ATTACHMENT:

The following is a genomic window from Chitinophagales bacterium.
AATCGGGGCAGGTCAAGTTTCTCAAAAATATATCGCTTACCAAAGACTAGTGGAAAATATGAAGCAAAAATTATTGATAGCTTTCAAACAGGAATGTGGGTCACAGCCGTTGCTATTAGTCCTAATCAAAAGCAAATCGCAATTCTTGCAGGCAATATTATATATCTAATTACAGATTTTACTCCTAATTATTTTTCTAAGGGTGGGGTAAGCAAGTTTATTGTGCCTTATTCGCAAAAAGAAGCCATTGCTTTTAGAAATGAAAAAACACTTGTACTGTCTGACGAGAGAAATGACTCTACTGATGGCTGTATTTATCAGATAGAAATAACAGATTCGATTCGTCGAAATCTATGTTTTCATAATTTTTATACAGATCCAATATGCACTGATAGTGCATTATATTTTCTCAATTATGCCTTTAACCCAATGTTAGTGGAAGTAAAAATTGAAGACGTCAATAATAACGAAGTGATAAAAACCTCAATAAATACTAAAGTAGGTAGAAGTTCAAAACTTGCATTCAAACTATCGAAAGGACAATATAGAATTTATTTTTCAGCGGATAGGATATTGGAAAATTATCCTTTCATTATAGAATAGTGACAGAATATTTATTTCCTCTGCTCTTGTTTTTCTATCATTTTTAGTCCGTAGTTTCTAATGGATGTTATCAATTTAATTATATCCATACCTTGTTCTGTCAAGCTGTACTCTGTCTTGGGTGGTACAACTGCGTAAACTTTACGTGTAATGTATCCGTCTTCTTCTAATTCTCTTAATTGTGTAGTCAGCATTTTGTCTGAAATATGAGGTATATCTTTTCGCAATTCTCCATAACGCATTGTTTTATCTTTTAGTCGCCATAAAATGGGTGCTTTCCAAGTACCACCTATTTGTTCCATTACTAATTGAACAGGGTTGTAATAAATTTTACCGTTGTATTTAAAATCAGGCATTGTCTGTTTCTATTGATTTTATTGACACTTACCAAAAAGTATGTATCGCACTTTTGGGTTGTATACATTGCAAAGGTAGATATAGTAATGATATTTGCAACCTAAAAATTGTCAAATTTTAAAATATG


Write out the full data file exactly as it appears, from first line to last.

The following is a genomic window from Chitinophagales bacterium.
AATCGGGGCAGGTCAAGTTTCTCAAAAATATATCGCTTACCAAAGACTAGTGGAAAATATGAAGCAAAAATTATTGATAGCTTTCAAACAGGAATGTGGGTCACAGCCGTTGCTATTAGTCCTAATCAAAAGCAAATCGCAATTCTTGCAGGCAATATTATATATCTAATTACAGATTTTACTCCTAATTATTTTTCTAAGGGTGGGGTAAGCAAGTTTATTGTGCCTTATTCGCAAAAAGAAGCCATTGCTTTTAGAAATGAAAAAACACTTGTACTGTCTGACGAGAGAAATGACTCTACTGATGGCTGTATTTATCAGATAGAAATAACAGATTCGATTCGTCGAAATCTATGTTTTCATAATTTTTATACAGATCCAATATGCACTGATAGTGCATTATATTTTCTCAATTATGCCTTTAACCCAATGTTAGTGGAAGTAAAAATTGAAGACGTCAATAATAACGAAGTGATAAAAACCTCAATAAATACTAAAGTAGGTAGAAGTTCAAAACTTGCATTCAAACTATCGAAAGGACAATATAGAATTTATTTTTCAGCGGATAGGATATTGGAAAATTATCCTTTCATTATAGAATAGTGACAGAATATTTATTTCCTCTGCTCTTGTTTTTCTATCATTTTTAGTCCGTAGTTTCTAATGGATGTTATCAATTTAATTATATCCATACCTTGTTCTGTCAAGCTGTACTCTGTCTTGGGTGGTACAACTGCGTAAACTTTACGTGTAATGTATCCGTCTTCTTCTAATTCTCTTAATTGTGTAGTCAGCATTTTGTCTGAAATATGAGGTATATCTTTTCGCAATTCTCCATAACGCATTGTTTTATCTTTTAGTCGCCATAAAATGGGTGCTTTCCAAGTACCACCTATTTGTTCCATTACTAATTGAACAGGGTTGTAATAAATTTTACCGTTGTATTTAAAATCAGGCATTGTCTGTTTCTATTGATTTTATTGACACTTACCAAAAAGTATGTATCGCACTTTTGGGTTGTATACATTGCAAAGGTAGATATAGTAATGATATTTGCAACCTAAAAATTGTCAAATTTTAAAATATG